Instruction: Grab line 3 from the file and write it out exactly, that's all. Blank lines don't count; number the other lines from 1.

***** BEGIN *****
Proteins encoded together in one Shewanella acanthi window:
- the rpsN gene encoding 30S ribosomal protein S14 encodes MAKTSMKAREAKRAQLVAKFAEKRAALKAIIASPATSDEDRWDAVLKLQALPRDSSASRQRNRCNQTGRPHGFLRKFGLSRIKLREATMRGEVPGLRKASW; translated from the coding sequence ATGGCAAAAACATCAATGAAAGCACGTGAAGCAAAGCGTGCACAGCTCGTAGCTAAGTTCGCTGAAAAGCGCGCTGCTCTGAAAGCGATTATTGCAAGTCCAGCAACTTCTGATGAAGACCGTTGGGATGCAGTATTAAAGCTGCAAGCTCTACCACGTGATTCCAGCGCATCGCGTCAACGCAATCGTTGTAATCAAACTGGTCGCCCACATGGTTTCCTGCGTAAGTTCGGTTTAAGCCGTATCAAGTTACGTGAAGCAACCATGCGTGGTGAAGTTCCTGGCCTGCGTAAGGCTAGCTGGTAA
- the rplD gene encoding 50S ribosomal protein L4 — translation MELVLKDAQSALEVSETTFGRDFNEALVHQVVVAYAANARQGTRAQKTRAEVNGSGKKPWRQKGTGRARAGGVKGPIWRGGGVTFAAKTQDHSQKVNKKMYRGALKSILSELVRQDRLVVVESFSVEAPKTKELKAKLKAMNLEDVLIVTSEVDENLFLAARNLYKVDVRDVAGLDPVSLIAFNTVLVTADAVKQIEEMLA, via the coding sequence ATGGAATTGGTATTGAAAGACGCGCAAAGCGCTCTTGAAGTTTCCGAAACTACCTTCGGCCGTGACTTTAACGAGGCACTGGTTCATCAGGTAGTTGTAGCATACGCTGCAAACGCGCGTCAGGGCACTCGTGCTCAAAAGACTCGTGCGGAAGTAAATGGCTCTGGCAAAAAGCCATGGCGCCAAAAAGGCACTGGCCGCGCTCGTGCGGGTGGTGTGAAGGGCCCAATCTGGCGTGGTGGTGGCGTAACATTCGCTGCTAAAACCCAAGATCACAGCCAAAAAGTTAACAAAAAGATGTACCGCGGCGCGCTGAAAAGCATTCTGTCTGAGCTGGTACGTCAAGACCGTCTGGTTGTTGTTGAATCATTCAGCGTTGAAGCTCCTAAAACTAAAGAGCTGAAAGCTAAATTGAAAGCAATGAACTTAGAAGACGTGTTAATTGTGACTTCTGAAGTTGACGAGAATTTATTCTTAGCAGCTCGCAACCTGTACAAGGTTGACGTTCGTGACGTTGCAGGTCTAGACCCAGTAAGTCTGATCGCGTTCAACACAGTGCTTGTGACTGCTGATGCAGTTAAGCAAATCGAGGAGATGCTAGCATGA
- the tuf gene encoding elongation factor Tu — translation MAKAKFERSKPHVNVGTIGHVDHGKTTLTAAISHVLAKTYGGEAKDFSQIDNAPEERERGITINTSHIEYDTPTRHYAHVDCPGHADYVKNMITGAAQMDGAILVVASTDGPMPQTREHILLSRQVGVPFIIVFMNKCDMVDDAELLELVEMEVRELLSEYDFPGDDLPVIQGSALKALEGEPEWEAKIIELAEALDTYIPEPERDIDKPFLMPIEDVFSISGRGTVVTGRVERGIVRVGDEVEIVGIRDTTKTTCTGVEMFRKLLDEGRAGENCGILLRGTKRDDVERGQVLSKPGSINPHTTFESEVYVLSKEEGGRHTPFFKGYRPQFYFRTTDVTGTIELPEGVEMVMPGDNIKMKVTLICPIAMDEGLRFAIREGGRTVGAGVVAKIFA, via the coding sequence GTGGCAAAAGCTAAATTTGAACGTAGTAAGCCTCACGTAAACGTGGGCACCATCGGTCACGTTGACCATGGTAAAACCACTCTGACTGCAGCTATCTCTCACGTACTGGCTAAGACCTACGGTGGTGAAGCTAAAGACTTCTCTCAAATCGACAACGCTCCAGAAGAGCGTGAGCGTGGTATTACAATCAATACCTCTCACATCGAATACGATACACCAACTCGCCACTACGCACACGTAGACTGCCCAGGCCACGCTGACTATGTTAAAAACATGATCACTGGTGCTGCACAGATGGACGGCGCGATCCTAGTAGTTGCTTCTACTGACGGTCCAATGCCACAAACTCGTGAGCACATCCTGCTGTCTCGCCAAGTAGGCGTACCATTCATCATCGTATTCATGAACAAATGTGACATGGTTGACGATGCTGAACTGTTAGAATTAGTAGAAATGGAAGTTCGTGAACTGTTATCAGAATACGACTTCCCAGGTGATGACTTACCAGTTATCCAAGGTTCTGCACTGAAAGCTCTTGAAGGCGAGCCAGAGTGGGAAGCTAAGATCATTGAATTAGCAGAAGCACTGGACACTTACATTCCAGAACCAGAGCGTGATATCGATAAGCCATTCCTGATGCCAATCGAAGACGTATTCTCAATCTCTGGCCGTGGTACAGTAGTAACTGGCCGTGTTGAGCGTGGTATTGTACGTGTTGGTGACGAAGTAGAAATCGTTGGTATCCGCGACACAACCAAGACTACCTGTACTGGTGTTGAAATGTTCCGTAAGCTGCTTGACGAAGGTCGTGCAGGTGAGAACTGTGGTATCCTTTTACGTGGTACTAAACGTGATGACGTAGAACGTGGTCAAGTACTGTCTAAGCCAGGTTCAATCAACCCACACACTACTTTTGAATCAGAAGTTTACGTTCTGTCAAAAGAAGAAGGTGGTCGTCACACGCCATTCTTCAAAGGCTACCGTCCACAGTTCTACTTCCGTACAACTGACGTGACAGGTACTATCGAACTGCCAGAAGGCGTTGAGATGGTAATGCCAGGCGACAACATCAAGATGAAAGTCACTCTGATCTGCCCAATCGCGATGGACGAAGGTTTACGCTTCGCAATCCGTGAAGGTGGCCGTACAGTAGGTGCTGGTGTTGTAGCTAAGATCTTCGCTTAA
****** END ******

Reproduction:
- the rplD gene encoding 50S ribosomal protein L4 — translation MELVLKDAQSALEVSETTFGRDFNEALVHQVVVAYAANARQGTRAQKTRAEVNGSGKKPWRQKGTGRARAGGVKGPIWRGGGVTFAAKTQDHSQKVNKKMYRGALKSILSELVRQDRLVVVESFSVEAPKTKELKAKLKAMNLEDVLIVTSEVDENLFLAARNLYKVDVRDVAGLDPVSLIAFNTVLVTADAVKQIEEMLA, via the coding sequence ATGGAATTGGTATTGAAAGACGCGCAAAGCGCTCTTGAAGTTTCCGAAACTACCTTCGGCCGTGACTTTAACGAGGCACTGGTTCATCAGGTAGTTGTAGCATACGCTGCAAACGCGCGTCAGGGCACTCGTGCTCAAAAGACTCGTGCGGAAGTAAATGGCTCTGGCAAAAAGCCATGGCGCCAAAAAGGCACTGGCCGCGCTCGTGCGGGTGGTGTGAAGGGCCCAATCTGGCGTGGTGGTGGCGTAACATTCGCTGCTAAAACCCAAGATCACAGCCAAAAAGTTAACAAAAAGATGTACCGCGGCGCGCTGAAAAGCATTCTGTCTGAGCTGGTACGTCAAGACCGTCTGGTTGTTGTTGAATCATTCAGCGTTGAAGCTCCTAAAACTAAAGAGCTGAAAGCTAAATTGAAAGCAATGAACTTAGAAGACGTGTTAATTGTGACTTCTGAAGTTGACGAGAATTTATTCTTAGCAGCTCGCAACCTGTACAAGGTTGACGTTCGTGACGTTGCAGGTCTAGACCCAGTAAGTCTGATCGCGTTCAACACAGTGCTTGTGACTGCTGATGCAGTTAAGCAAATCGAGGAGATGCTAGCATGA